The Accelerations software gives her husband a chance to use his talents to help their son and children like him, she said. “I’m happy for him,” Garay said. “He found a way to channel this traumatic situation into something to help others and help himself.” Though she won’t admit it, Garay channels her talent into art. The couple’s home in West Columbia is filled with pottery, stained glass and various pieces of artwork she has made in the past few years. Garay spends most of her time taking care of Karl, but when she has a free minute, she’ll slip into the garage to work on a new piece.
“I consider it more stress management than art,” Garay said. “I just do it for me.” The Accelerations software company, which Garay also works on part time, is for Karl and children like him, Smith and Garay said. Smith started the company because the couple didn’t think the educational software on the market addressed the needs of children with developmental issues. Most of the software was cluttered with busy graphics, Smith said. The fancy graphics and animation can be distracting for children with developmental issues, he said.
Smith’s software, the DT Trainer, has a simple look by design. The software, patterned after the “discrete trial methodology,” take s children through a set of modules in areas such as letters, colors, objects, numbers and animals. The reward for a correct answer is a vocal “Yabadabadoo” that sends a clear signal and a streaming video of a happy moment. The video clips might be from a carnival or the beach, whatever the child responds to best. While the child is completing the modules, the software also compiles performance data.
Smith said he wanted to give teachers and parents a way to monitor progress and make adjustments. The difficulty level can be changed depending on how the child performs. At this point, Smith is primarily marketing the DT Trainer to schools, where a single sale can help it reach many children. He said he’s received inquiries from across the United States and has the software in classrooms in four Columbia-area school systems.
Kathye Herring, a teacher at Saluda River Academy for the Arts, used the software last school year in her class for 4-year-olds with special needs. The children using the software have shown signs of improvement, and the academy plans on using it again this school year, Herring said. The ability to look at data reports and tailor the program for a specific child makes it attractive , she said. “This is one program that I can make fit what I want it to be,” Herring said. “With most programs, I can’t do that.”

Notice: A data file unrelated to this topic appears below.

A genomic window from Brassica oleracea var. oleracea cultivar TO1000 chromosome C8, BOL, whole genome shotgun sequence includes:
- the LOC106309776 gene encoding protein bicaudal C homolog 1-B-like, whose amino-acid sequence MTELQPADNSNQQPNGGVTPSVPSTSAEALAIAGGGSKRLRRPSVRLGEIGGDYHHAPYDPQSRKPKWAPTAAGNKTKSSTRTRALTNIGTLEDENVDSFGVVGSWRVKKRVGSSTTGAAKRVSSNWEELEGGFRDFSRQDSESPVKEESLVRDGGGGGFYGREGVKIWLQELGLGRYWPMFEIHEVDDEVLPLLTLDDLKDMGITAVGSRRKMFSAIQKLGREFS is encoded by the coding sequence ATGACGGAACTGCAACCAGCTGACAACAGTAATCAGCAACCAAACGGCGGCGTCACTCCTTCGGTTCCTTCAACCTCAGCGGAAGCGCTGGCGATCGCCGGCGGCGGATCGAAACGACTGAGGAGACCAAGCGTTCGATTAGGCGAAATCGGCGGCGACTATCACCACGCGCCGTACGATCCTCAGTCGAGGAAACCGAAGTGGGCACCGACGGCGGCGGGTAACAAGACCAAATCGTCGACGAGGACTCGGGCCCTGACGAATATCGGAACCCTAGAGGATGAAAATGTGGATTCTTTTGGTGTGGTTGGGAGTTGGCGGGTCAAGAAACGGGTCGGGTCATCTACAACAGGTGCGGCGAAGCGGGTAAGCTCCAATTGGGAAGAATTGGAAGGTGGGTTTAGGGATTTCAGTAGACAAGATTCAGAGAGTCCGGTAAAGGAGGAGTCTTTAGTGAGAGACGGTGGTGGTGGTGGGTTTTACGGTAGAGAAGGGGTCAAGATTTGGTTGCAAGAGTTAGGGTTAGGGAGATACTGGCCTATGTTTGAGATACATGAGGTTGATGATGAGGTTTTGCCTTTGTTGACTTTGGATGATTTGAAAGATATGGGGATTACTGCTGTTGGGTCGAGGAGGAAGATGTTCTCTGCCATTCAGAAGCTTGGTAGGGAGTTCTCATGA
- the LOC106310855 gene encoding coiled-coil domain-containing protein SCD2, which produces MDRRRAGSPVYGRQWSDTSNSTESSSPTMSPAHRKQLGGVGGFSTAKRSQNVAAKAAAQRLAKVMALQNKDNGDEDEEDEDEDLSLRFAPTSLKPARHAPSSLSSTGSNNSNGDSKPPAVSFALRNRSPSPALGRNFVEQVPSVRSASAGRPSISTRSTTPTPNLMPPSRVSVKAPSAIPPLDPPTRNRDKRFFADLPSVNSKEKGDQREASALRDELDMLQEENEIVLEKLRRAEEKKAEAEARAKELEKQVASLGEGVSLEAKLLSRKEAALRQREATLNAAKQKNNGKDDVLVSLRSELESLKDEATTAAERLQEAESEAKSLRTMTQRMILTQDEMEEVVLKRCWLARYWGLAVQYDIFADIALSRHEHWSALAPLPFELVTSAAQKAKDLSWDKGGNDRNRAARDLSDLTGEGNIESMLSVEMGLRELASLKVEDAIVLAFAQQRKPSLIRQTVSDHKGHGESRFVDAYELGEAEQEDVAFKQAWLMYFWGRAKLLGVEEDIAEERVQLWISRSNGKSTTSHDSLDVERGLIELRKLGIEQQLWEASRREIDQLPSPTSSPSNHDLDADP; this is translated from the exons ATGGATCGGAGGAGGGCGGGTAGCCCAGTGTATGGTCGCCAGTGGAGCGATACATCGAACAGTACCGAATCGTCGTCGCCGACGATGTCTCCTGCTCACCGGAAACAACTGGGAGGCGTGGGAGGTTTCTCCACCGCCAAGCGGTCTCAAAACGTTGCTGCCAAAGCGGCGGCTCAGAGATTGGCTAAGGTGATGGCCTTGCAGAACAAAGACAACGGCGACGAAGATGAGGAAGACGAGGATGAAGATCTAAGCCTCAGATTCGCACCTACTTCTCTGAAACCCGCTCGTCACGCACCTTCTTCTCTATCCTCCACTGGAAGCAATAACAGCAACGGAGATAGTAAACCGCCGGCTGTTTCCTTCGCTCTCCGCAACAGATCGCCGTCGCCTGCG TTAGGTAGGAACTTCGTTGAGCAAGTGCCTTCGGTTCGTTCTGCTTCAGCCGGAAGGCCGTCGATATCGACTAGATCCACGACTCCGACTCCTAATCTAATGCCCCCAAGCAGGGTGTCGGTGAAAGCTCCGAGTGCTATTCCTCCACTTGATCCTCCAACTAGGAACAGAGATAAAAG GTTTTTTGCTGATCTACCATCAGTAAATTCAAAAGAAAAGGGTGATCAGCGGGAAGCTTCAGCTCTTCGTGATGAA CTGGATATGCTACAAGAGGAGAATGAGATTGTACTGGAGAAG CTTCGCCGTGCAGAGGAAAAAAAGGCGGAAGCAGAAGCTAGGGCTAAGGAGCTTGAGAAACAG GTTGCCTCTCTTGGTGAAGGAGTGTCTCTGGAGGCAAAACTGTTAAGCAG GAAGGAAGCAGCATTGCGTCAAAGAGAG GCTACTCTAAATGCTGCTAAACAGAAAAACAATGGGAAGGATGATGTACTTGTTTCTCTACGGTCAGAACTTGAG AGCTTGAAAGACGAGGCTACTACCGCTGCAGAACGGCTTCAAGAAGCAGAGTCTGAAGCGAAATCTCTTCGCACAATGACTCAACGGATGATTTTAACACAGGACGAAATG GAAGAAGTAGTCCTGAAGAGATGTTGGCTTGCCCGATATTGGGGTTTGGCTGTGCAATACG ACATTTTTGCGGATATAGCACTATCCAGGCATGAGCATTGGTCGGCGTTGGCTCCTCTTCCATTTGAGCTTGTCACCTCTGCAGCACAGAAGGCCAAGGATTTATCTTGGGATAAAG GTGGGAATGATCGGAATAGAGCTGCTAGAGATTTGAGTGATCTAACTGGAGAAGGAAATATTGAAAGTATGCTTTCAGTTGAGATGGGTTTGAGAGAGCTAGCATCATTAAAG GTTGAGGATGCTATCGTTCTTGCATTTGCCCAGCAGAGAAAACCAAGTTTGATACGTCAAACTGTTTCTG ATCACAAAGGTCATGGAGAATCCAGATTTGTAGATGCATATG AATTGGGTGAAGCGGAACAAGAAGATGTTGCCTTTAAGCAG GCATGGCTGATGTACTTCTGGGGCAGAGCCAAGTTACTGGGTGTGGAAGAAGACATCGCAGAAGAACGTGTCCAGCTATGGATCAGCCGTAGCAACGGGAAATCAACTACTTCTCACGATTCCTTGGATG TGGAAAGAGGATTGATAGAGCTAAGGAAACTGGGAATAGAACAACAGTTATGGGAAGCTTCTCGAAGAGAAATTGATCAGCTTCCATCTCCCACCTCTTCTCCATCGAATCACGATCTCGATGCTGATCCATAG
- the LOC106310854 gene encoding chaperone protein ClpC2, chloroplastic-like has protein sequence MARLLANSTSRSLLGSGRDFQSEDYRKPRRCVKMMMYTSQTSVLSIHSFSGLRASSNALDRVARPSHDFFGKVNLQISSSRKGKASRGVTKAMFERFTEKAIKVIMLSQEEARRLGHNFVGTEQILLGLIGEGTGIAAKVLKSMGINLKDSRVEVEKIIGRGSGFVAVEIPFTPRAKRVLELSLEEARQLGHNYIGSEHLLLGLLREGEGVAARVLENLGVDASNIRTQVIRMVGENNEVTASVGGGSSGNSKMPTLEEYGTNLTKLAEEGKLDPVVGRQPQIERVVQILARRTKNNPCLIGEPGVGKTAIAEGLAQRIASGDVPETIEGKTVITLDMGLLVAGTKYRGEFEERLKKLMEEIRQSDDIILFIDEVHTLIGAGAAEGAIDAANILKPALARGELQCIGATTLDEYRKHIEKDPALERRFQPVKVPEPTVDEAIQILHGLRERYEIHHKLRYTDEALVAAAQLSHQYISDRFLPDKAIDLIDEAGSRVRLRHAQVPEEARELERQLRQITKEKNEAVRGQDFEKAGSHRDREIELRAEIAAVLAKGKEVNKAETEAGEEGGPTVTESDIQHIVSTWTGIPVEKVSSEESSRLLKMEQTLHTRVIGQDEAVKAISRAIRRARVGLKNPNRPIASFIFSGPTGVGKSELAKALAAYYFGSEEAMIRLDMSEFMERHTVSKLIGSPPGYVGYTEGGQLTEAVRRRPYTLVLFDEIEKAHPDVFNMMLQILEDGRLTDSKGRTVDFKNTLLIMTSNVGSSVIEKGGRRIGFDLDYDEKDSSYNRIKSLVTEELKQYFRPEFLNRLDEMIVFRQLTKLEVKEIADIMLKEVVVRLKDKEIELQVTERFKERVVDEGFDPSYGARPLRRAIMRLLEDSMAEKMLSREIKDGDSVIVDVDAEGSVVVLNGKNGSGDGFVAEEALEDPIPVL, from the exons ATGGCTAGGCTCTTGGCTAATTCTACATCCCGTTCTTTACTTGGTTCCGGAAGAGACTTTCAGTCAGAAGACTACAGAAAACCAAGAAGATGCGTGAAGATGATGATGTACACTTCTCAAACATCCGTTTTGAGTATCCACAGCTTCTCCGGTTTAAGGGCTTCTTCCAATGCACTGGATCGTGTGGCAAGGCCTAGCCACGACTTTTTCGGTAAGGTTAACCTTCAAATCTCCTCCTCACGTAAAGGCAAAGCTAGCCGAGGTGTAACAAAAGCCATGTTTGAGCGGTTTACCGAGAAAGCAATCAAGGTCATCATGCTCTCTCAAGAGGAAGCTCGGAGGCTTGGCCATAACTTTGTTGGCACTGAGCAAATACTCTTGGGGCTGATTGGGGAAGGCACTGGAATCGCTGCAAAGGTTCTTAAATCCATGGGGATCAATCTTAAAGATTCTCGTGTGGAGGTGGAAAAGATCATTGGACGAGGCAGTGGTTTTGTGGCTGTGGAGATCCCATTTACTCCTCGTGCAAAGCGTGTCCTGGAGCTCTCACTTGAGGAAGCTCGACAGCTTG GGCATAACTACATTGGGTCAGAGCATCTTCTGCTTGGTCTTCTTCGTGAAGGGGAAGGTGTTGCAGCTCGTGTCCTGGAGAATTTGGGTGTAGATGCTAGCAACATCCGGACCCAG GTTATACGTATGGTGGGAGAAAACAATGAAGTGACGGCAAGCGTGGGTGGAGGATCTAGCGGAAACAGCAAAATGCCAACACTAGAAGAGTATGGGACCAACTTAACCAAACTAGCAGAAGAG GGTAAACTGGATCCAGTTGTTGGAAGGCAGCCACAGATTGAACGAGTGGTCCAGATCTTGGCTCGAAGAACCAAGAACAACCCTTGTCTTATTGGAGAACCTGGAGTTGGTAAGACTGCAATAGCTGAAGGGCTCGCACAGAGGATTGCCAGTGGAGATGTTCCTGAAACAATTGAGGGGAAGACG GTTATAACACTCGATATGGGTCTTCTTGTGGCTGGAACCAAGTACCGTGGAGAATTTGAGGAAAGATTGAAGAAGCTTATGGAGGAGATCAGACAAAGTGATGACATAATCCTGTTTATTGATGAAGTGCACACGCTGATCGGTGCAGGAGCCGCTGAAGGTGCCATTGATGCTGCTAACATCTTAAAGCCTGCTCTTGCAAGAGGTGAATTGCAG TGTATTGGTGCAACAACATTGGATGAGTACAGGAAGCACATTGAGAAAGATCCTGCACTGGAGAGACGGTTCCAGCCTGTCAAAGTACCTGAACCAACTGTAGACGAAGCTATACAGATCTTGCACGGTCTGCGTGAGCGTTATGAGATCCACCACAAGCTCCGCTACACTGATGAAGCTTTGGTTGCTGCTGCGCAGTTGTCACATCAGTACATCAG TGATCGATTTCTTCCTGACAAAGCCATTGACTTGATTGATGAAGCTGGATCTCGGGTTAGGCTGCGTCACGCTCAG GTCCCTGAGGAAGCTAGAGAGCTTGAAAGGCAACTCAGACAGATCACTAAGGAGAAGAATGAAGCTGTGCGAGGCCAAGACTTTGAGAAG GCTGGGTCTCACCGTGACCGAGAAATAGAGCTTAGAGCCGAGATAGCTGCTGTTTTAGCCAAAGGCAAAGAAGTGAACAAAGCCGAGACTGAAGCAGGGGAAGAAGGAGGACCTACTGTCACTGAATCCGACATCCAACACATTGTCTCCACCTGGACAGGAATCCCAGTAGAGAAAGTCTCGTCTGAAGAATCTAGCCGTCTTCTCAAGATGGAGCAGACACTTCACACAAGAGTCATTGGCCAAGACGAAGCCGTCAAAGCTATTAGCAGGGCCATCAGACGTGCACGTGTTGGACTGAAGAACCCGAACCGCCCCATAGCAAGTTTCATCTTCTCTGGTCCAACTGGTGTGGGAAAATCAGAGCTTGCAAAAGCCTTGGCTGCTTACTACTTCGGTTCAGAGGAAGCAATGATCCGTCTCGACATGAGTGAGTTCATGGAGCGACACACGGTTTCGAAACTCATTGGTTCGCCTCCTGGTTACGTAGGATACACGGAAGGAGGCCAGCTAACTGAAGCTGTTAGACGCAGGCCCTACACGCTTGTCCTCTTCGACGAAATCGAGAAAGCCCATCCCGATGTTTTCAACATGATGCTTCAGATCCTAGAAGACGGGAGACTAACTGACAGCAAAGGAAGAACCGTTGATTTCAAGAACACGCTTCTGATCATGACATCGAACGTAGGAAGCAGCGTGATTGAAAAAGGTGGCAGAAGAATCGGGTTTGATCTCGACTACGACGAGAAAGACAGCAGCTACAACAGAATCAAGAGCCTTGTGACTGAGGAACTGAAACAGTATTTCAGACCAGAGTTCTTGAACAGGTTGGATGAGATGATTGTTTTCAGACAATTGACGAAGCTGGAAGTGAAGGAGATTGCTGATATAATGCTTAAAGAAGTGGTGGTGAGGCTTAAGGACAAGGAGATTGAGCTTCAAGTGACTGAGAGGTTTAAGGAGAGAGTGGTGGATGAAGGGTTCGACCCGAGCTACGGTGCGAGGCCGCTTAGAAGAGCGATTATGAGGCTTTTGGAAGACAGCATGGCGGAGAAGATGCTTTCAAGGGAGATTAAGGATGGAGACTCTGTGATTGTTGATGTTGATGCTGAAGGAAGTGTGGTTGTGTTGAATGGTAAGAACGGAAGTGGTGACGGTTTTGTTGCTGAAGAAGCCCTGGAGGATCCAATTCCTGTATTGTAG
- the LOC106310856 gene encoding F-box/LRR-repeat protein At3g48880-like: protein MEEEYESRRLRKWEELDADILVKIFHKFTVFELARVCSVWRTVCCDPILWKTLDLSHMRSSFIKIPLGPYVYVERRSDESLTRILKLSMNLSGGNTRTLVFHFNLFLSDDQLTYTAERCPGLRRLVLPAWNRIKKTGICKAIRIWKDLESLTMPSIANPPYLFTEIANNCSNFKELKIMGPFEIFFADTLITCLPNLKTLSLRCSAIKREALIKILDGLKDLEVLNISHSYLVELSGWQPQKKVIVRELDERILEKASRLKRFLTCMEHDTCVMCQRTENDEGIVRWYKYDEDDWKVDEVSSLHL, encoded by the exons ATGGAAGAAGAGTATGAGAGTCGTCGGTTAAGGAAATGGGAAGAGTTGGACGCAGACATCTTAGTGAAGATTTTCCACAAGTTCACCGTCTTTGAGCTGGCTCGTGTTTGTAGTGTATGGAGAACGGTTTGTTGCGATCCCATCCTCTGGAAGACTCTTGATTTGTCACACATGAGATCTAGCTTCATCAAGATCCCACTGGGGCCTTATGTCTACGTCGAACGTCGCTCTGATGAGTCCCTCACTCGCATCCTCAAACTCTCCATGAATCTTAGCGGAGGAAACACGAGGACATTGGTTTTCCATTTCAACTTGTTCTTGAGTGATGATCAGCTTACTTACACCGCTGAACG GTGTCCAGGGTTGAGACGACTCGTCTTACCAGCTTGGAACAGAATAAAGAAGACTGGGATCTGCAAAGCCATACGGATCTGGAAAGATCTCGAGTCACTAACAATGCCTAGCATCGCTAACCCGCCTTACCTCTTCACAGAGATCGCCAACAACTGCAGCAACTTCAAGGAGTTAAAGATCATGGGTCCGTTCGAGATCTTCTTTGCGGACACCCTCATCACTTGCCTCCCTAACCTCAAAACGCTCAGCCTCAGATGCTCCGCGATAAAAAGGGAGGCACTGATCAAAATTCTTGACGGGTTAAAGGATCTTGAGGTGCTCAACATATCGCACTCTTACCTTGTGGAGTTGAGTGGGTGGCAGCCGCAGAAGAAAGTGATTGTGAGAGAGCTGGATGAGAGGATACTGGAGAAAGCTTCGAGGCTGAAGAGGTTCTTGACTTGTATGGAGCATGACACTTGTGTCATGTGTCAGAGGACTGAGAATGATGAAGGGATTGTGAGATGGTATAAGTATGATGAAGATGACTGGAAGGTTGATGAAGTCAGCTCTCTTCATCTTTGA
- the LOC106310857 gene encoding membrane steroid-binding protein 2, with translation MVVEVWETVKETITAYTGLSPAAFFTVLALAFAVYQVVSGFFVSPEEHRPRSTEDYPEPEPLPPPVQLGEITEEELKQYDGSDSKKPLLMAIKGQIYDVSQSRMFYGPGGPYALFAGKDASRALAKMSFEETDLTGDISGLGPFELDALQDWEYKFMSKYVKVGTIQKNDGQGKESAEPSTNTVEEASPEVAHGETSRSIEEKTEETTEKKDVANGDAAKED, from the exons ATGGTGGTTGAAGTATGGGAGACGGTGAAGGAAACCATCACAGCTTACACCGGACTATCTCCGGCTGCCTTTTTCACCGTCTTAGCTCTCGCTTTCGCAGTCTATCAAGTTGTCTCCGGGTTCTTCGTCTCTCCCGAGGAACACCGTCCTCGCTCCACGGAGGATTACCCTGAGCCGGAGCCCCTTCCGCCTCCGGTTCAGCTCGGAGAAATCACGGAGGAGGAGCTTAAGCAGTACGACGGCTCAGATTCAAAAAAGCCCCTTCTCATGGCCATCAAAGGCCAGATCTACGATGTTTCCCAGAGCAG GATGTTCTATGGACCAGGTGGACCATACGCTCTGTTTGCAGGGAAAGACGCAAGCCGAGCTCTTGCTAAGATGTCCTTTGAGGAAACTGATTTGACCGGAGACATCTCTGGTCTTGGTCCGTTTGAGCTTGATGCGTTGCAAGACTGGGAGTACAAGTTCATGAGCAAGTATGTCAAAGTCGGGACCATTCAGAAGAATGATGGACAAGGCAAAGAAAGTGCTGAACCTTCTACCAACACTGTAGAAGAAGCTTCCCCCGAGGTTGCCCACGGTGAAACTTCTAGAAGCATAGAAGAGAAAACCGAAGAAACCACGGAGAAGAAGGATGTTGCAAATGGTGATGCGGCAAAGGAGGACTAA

Smith said he hopes to get the software in more schools in the next year and move the company into its own offices. He also sees the possibility of expanding the software into other areas, such as helping Alzheimer’s patients. The software behind the DT Trainer is similar to a flash-card system that could be used in a variety of situations, he said. The immediate goal, though, is to secure contracts for the initial Accelerations software and get the company on sound financial ground, Smith said.
Software like the kind Accelerations is developing has the potential to be a tremendous asset if in the right hands, he said. Computers will never be a substitute for training with a live therapist, but they can speed up the learning process, Smith said. “There’s a lot of repetition involved,” he said. “It just seems like the computer could be used to help.”
For Karl, now 5 years old, the use of the software, as well as intensive one-on-one training, has already paid off, Smith said His communication skills, both talking and listening, have dramatically improved, he said. “He has a much more sophisticated brain than he did three years ago,” Smith said. “We can actually teach him things outside of the drilling environment.” A nice reward would be to see that same progress in other children like Karl, he said.
For more than 13 years, Smith has been working as a computer programmer, but none of his previous software projects comes close to the one he’s working on now, he said. “It’s personal,” Smith said. “Hopefully, it’s a good business, but it’s also something I feel very close to. When you have a child with disabilities, it changes your life.”
Joe Guy Collier
Copyright (c) 2002 The State